The Matter About Time
On a recent trip to Spain, where the concept of “time” is unlike anywhere else I’ve been, I became fascinated by its work schedule and effects on life. Halfway through the day around 2 pm to 5 pm, businesses in Spain close down for a 3-hour lunch break and resume back around 5 pm and stay open until 8-9 pm. Dinner starts at around 9 pm and can last up until the early hours of the morning. Young children leave school at 5 pm when in other western countries, they’d already be home.
It’s a unique schedule that in recent years has raised discussions concerning its effects on businesses and performance. It’s no surprise that the government has set up a committee to study these issues following the EU’s move on September 2018 to repeal the Summer Time Directive and end EU-wide harmonization of Daylight Saving Time (DST). Both Spain’s concept of time and the EU’s DST have fascinating historical origins which may not be quite relevant to today’s world.
Intrigued by Spain’s strange hours, which were completely out of sync with my own circadian rhythm, I discovered that Spain’s hours have its origins after the Spanish Civil War (during 1936 – 1939) when, under General Francisco Franco’s dictatorship, families had to work two jobs to sustain their livelihoods. An agricultural economy, the hottest time of day was used to recharge in between jobs and offered much needed rest. This practice of having a midday break continues until this day even in non-agricultural sectors and despite most no longer needing to have multiple jobs.
The long midday break means that employees work until 8 or 9 pm and stay up later than most countries. As a result, studies show that on average Spaniards sleep less than other nations. Spain is also one hour ahead of its “natural” time zone as Franco decided to align Spain with Germany and other European countries during the Second World War despite the country being in the same longitude with the Greenwich Mean Time (GMT).
Like the Spanish siesta (meaning “nap” in Spanish), the concept of DST is a legacy that though first conceived in the early 1900s, it would not be introduced until the First and Second World Wars to conserve energy. Discontinued after the war, it was revived during the 1970s oil crisis and has remained ever since.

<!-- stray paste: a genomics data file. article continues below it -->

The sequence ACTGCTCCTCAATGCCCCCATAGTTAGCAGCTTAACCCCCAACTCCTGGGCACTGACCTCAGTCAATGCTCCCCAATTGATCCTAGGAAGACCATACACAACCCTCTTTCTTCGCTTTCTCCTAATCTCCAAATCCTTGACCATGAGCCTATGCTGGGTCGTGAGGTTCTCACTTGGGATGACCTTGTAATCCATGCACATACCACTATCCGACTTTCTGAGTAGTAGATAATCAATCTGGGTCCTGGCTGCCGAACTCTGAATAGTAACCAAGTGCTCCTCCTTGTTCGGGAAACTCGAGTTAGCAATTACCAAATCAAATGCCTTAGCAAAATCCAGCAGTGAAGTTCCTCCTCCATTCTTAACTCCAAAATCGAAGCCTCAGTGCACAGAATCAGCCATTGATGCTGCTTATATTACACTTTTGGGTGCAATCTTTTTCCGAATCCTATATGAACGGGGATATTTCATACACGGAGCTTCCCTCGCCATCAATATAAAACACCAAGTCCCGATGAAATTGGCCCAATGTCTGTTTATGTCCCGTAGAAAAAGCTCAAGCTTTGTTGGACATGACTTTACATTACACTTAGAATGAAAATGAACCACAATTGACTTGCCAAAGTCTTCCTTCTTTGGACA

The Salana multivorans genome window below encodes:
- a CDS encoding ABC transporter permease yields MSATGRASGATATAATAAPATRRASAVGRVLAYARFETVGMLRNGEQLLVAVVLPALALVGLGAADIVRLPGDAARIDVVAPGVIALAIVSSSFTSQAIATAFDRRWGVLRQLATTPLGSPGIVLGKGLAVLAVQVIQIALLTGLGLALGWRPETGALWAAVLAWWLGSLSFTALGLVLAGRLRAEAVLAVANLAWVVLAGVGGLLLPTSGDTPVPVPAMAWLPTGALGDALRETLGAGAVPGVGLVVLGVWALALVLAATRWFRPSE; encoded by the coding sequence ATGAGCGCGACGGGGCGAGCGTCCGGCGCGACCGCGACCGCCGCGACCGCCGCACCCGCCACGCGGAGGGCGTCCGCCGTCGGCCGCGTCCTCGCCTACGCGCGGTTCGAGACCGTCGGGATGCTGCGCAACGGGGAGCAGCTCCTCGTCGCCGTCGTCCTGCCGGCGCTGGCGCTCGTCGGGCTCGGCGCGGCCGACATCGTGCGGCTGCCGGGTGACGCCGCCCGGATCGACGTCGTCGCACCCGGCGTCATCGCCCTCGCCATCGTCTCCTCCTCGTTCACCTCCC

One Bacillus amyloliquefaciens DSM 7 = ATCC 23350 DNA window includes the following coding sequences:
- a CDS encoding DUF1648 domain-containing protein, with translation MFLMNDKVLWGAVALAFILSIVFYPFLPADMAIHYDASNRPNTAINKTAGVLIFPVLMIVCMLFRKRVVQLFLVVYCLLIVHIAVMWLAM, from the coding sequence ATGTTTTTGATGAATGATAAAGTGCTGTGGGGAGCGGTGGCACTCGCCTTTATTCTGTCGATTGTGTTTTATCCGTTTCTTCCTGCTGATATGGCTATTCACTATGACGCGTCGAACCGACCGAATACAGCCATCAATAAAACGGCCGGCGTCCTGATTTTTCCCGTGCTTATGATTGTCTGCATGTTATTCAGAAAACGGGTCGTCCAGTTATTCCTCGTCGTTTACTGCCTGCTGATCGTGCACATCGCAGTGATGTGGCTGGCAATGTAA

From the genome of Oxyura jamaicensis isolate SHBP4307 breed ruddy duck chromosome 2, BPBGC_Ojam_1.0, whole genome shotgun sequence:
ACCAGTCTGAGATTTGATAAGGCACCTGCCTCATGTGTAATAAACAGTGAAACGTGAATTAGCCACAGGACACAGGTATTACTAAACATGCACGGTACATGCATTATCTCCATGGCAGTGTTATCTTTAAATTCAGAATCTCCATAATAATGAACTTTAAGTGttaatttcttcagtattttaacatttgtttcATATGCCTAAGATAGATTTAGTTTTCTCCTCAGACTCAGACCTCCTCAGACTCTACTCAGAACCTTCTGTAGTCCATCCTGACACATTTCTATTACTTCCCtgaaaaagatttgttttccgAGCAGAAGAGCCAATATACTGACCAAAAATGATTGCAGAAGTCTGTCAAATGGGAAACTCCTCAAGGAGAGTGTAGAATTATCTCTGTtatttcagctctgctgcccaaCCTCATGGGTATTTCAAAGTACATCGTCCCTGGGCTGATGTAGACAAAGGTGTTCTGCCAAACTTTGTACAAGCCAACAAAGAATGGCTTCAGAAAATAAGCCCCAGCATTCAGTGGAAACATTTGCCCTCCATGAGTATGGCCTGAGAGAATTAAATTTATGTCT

A recent continent-wide survey commissioned by the EU showed that 84 percent of Europeans (4.6 million respondents) now wanted to abandon the idea. The consultation paper also cited that despite the positive effects of more evening outdoor activities on health, “there are chronobiologic research findings that suggest that the effect (of DST) on the human biorhythm may be more severe than previously thought.” Studies show that energy saving was minimal and other effects inconclusive. Ending EU-wide harmonization of DST means that member states would be able to determine their own time zone.
Spain would have to soon make a decision on what “time” it would like to be in. It must also answer questions such as whether it should revert to its “natural” time zone thus adopting GMT and would it use the opportunity to also change its legacy work schedule to promote efficiency and productivity?
Changing to GMT would give Spain more equal hours of sunshine and darkness, but Spain’s work schedule has become so intrinsically linked to its culture that I find it hard to imagine any change.
After almost 80 years, the Spanish siesta and the strange hours have become an integral part of Spanish life. Interwoven into its culture, “time” in Spain is truly unlike anywhere else in the world.